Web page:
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Dantrium (Dantrolene Sodium) - Summary

 
 



DANTRIUM SUMMARY

Dantrium Intravenous is a sterile, non-pyrogenic, lyophilized formulation of dantrolene sodium for injection. Dantrium Intravenous is supplied in 70 mL vials containing 20 mg dantrolene sodium, 3000 mg mannitol, and sufficient sodium hydroxide to yield a pH of approximately 9.5 when reconstituted with 60 mL sterile water for injection USP (without a bacteriostatic agent). Dantrium is classified as a direct-acting skeletal muscle relaxant.

Dantrium Intravenous is indicated, along with appropriate supportive measures, for the management of the fulminant hypermetabolism of skeletal muscle characteristic of malignant hyperthermia crises in patients of all ages. Dantrium Intravenous should be administered by continuous rapid intravenous push as soon as the malignant hyperthermia reaction is recognized (i.e., tachycardia, tachypnea, central venous desaturation, hypercarbia, metabolic acidosis, skeletal muscle rigidity, increased utilization of anesthesia circuit carbon dioxide absorber, cyanosis and mottling of the skin, and, in many cases, fever).

Dantrium Intravenous is also indicated preoperatively, and sometimes postoperatively, to prevent or attenuate the development of clinical and laboratory signs of malignant hyperthermia in individuals judged to be malignant hyperthermia susceptible.


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NEWS HIGHLIGHTS

Published Studies Related to Dantrium (Dantrolene)

The efficacy of dantrolene sodium in controlling exertional rhabdomyolysis in the Thoroughbred racehorse. [2003.11]
REASONS FOR PERFORMING STUDY: Dantrolene sodium (Dantrium) has been used extensively for the treatment of myopathies in man and anecdotal evidence suggests it is of clinical benefit in the control of exercise-induced rhabdomyolysis (ER) in racehorses, although data to support this are currently lacking. OBJECTIVES: To investigate the efficacy of oral dantrolene sodium in controlling ER in a randomised, double-blind, placebo-controlled crossover trial involving 77 Thoroughbred racehorses in Newmarket, UK... CONCLUSIONS: The results confirmed that oral administration of dantrolene sodium, 1 h before exercise, had a statistically significant effect on reducing the difference between pre- and post exercise plasma CK levels compared with a placebo in the same animals, and preventing clinical ER in susceptible individuals. POTENTIAL RELEVANCE: This study suggested that dantrolene sodium is of use in controlling ER in the Thoroughbred racehorse. Further investigation into pre- and post exercise myoplasmic calcium levels and the repeat of the study late in the season when horses receive a much higher energy ration and more strenuous exercise would appear to be warranted.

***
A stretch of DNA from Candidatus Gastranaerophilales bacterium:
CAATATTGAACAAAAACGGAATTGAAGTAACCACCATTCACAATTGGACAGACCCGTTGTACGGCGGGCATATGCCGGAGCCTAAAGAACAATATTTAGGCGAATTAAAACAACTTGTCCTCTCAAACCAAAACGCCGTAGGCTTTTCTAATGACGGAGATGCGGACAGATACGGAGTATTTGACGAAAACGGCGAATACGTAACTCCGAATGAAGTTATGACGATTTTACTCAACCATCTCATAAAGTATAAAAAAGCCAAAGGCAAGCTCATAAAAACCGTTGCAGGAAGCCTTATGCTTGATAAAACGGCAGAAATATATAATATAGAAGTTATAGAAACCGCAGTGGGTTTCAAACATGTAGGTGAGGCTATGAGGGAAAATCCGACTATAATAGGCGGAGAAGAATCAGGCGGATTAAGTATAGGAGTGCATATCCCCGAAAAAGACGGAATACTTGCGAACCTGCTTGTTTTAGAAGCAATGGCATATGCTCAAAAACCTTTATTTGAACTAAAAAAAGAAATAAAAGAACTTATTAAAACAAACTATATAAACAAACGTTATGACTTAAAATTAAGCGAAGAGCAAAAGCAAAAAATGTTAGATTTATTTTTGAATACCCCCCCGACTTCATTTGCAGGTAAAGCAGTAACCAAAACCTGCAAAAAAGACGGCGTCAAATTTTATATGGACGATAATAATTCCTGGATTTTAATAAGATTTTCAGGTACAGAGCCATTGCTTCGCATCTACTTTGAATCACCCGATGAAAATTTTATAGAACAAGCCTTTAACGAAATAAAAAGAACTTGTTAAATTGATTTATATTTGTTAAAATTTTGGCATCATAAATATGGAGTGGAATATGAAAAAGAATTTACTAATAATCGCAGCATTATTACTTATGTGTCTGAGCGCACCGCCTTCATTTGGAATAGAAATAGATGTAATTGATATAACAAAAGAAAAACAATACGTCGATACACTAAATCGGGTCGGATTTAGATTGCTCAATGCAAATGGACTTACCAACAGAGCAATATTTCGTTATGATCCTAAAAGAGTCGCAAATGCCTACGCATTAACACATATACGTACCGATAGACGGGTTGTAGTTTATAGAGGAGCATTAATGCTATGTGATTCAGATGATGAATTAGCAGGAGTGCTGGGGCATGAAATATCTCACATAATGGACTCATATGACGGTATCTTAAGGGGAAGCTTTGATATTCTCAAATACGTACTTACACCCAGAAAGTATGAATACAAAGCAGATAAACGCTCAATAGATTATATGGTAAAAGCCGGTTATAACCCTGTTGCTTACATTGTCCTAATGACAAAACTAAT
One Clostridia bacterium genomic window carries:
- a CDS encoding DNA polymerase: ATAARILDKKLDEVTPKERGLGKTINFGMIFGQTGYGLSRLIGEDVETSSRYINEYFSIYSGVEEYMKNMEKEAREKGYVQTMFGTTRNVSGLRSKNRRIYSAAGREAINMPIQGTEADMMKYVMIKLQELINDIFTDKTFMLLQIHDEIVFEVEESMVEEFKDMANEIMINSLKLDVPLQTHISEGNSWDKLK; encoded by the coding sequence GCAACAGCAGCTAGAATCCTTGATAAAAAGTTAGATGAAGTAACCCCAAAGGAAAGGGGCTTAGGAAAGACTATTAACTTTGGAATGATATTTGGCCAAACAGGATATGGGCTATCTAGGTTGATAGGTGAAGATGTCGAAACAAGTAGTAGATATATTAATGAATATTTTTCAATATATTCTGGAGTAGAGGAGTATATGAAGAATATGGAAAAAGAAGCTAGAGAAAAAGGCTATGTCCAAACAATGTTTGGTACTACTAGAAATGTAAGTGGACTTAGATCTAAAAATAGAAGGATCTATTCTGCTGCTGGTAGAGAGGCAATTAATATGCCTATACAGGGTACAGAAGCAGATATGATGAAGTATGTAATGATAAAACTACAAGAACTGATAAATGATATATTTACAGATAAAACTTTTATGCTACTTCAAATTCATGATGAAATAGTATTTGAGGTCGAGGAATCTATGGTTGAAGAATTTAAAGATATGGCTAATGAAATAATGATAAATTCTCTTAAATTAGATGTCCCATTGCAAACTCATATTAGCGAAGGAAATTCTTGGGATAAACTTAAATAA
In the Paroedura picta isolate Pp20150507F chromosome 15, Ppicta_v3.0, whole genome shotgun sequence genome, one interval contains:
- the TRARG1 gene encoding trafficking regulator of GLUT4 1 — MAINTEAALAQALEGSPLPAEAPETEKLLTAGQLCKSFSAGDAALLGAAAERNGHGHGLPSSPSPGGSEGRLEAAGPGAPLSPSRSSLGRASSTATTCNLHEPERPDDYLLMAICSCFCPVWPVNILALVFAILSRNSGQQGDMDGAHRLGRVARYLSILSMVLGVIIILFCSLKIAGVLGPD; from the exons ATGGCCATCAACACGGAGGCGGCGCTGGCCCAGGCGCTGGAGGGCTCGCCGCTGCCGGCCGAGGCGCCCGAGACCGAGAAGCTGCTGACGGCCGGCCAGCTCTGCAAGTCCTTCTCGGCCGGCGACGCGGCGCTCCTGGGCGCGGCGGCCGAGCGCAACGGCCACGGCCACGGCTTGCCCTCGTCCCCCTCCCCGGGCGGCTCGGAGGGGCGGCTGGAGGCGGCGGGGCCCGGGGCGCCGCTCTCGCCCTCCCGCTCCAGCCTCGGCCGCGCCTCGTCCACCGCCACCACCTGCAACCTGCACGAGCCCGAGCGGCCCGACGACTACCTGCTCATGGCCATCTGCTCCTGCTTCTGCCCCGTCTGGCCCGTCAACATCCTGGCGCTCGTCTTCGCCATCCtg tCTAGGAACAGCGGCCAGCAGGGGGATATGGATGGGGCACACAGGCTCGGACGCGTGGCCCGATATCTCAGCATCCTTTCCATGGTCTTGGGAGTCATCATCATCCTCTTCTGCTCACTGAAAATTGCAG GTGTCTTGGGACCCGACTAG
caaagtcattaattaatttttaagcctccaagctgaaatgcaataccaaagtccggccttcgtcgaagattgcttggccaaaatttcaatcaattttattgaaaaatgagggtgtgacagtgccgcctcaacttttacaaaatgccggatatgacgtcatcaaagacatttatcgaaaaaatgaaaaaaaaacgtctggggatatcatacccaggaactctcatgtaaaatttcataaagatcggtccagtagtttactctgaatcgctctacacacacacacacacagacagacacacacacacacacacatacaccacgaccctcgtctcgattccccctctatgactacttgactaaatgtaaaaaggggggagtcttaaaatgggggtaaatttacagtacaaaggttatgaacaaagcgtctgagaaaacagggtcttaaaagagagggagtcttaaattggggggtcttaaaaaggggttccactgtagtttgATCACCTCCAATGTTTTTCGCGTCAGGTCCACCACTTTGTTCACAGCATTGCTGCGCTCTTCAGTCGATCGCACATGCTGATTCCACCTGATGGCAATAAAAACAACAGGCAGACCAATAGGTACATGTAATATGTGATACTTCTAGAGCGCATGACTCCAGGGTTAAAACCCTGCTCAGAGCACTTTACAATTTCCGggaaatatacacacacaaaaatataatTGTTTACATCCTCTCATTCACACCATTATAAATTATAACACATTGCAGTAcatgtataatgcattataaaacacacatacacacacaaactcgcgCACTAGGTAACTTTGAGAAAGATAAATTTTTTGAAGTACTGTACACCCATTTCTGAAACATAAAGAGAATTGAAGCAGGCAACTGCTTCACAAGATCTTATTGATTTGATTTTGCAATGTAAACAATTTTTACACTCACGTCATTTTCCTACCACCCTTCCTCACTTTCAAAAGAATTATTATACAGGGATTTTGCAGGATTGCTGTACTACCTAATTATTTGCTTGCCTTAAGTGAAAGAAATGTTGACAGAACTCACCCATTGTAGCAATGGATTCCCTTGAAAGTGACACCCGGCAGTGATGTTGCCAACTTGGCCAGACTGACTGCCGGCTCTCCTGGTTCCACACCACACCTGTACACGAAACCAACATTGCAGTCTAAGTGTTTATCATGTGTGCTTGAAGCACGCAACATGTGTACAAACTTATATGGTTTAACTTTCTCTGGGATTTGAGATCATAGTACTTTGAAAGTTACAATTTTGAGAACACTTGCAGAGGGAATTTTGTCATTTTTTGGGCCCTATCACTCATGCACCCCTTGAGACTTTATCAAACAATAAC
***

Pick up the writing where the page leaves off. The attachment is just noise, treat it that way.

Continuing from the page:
Dantrolene, an inhibitor of intracellular calcium release, fails to increase survival in a rat model of intra-abdominal sepsis. [1996.09]
OBJECTIVE: Increased release of intracellular calcium has been implicated in cell death and organ failure in endotoxemia and sepsis. We sought to test this hypothesis in a rat model of antibiotic-treated intraperitoneal sepsis with the use of dantrolene sodium, a specific inhibitor of intracellular calcium release... CONCLUSIONS: We conclude that dantrolene decreases survival in bacterial sepsis and has no effect on survival in endotoxemia in rats. The importance of excessive intracellular calcium release in sepsis remains to be elucidated.

Objective assessment of spasticity, strength, and function with early exhibition of dantrolene sodium after cerebrovascular accident: a randomized double-blind study. [1992.01]